Playa Man, Galapagos
The Municipality of San Cristobal, Galapagos, asked The Scarcity and Creativity Studio to build a shade shelter with showers as part of the municipal project to refurbish and build new facilities in the main beach of Baquerizo Moreno Port. The project was designed and build in a period of slightly more than two weeks. The reasons for the short design/build period are explained below.
Having arrived is Galapagos to find that the project we were prepared to build had to be cancelled (see: http://scs.aho.no/the%20wall.htm), the SCS team had financing, four weeks in Galapagos, and no project. We then approached several local institutions with a view to obtaining a commission to design and build a project. Four possible projects emerged from this initiative: 1. A bridge over a causeway in a new park the Municipality of San Cristobal was building. 2. A building for yoga training in the highlands 3. A police tower to catch cattle thieves. 4. A shade shelter in Playa Man.
The SCS studio decided to opt for the shade shelter project in Playa Man. As time was now at a premium, SCS organised a three days internal architectural competition, starting with individual projects, choosing the ideas with most potential to develop further, until the final project was chosen. As we had purchased the bamboo for the previously cancelled project this mad to be the main building material. The project was built in two weeks, many of the details previously developed for the cancelled Scouts Centre project were used. The project provides shade to users of Playa Man as well as providing three open air showers.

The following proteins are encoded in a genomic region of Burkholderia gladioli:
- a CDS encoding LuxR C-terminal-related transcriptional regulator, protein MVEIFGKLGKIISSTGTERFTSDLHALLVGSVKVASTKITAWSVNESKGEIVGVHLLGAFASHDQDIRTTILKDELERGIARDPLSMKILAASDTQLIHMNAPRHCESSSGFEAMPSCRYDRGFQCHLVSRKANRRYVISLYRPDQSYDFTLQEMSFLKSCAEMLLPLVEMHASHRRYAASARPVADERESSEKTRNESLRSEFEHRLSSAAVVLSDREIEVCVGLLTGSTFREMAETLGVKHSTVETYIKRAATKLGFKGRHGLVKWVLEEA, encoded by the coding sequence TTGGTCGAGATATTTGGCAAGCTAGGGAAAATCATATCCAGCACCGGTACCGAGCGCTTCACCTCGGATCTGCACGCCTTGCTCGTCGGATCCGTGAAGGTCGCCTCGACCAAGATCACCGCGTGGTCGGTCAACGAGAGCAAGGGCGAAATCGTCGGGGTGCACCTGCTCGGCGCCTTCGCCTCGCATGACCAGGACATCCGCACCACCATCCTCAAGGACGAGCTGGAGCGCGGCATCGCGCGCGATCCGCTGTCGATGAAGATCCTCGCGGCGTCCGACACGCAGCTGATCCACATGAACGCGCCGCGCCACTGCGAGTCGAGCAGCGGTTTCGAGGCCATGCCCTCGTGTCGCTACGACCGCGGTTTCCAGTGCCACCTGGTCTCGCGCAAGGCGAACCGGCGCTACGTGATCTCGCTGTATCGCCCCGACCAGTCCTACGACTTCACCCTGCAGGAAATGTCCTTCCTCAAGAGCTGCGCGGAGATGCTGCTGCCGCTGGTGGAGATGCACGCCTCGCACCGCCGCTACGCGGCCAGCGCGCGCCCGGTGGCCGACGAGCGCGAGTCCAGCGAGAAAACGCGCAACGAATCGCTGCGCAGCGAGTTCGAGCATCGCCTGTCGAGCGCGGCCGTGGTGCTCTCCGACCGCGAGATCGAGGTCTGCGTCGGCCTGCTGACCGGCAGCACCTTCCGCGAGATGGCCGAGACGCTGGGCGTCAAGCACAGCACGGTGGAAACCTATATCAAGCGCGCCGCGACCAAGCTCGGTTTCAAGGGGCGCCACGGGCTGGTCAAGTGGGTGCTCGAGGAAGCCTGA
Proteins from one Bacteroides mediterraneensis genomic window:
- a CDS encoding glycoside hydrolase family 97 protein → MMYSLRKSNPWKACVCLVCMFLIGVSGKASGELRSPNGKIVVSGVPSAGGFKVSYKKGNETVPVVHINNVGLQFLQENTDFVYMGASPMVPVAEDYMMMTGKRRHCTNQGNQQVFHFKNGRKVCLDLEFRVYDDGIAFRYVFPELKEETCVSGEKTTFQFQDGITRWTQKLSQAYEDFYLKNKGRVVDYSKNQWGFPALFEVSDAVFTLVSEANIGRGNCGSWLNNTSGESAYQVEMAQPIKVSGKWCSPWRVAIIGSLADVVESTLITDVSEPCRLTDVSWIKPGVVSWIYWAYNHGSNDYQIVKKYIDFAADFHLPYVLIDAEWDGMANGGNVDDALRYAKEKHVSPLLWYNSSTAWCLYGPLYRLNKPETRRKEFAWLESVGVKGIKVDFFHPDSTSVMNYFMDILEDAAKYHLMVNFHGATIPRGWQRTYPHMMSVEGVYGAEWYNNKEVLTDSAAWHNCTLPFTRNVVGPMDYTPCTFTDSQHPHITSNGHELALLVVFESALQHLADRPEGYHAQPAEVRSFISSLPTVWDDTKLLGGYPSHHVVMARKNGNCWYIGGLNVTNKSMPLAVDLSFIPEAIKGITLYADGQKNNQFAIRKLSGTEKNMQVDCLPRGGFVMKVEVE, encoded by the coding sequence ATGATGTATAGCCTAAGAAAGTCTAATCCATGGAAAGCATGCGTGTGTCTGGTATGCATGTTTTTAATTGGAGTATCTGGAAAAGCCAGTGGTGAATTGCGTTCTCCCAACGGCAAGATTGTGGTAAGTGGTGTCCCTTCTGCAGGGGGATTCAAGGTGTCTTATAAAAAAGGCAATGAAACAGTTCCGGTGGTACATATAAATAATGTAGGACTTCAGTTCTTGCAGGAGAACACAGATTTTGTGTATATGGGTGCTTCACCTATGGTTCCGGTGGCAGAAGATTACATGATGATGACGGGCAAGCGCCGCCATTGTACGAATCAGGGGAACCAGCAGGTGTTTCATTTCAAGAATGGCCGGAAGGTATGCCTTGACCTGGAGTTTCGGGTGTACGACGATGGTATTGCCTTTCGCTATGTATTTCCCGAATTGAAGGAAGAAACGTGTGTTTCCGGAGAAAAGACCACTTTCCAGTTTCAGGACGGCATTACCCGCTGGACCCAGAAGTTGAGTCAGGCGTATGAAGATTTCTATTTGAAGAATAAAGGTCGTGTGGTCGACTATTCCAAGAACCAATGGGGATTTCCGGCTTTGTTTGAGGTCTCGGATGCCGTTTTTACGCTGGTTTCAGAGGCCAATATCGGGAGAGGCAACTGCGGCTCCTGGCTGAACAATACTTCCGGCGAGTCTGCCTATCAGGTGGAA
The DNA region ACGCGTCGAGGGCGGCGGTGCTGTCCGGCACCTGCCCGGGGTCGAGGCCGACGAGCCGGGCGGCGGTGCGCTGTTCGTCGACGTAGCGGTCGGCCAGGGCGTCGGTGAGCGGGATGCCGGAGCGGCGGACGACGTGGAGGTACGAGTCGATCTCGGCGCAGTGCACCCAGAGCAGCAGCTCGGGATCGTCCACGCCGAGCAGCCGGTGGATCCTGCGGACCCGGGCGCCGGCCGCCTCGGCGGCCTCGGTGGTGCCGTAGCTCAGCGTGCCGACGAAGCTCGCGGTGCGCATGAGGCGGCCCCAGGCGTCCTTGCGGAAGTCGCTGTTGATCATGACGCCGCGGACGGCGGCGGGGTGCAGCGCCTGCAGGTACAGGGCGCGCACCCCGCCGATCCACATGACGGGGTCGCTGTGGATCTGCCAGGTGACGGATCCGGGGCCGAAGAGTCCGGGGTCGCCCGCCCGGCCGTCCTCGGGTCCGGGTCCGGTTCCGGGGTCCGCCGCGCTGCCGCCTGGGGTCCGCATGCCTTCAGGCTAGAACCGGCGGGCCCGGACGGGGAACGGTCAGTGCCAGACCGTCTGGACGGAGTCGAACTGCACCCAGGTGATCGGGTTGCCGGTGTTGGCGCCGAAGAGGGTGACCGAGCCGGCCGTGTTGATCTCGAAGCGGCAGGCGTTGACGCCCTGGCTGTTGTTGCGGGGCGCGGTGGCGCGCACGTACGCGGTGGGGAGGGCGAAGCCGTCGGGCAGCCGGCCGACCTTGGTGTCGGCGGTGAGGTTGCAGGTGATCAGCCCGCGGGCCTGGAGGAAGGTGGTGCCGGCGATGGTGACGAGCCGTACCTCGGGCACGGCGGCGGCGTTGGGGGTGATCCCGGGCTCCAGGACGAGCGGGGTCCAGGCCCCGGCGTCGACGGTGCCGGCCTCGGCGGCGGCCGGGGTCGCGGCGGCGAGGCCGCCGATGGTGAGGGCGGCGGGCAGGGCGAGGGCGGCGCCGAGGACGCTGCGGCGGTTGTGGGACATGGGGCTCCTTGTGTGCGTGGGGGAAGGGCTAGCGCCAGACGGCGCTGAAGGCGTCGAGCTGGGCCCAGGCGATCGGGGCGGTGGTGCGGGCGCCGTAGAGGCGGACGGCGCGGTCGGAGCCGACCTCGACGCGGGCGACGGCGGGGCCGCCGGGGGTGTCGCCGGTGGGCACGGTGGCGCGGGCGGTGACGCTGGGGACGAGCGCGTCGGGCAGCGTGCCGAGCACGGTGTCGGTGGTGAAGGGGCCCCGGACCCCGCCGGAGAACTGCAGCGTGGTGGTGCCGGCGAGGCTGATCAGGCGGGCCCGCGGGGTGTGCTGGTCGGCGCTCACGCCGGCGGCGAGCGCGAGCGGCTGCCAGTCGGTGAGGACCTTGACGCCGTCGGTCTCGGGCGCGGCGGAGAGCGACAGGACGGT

Bamboo grows locally and it is ready to be used in construction after only four years. However in Galapagos it is considered a ‘poor persons’ building material and thus seldom used. The SCS team was pleasantly surprised at how many locals praised the use of bamboo and hope that the Playa Man project will have some influence in the reconsideration of this strong and sustainable building material.
Images and Plans
The Playa Man shade shelter was entirely built of bamboo, except for the concrete point foundations and the Canalplast roof covering. Bamboo was chosen because it is one of the few renewable local building materials in Galapagos.
Although there are more than 1500 species of bamboo only a few are suitable for building. Guadua angustifolia, native to South America and grown in Galapagos, the species we used, is considered one of the most suited to construction. Given that it is ready for use only four years after planting, it is a highly renewable building material.
In addition bamboo is as strong as steel, flexible and elastic, thus offering excellent resistance to the forces of earthquakes.
However, bamboo contains high levels of starch (sugars) which attract insects such as termites and powder-post beetles, so that without proper harvesting and treatment it lasts only a few years. Because bamboo is not naturally resistant against biological degrading organisms it needs to be very well protected from ground humidity and rain. This imposes severe limitations in terms of architectural design, especially noticeable in the large roof cantilevers which are necessary all around bamboo buildings.
As this was the first building which SCS built in bamboo there was a steep learning curve involved. Bamboo joints, as well as splitting bamboo to make panels and roof planes, proved particularly time consuming.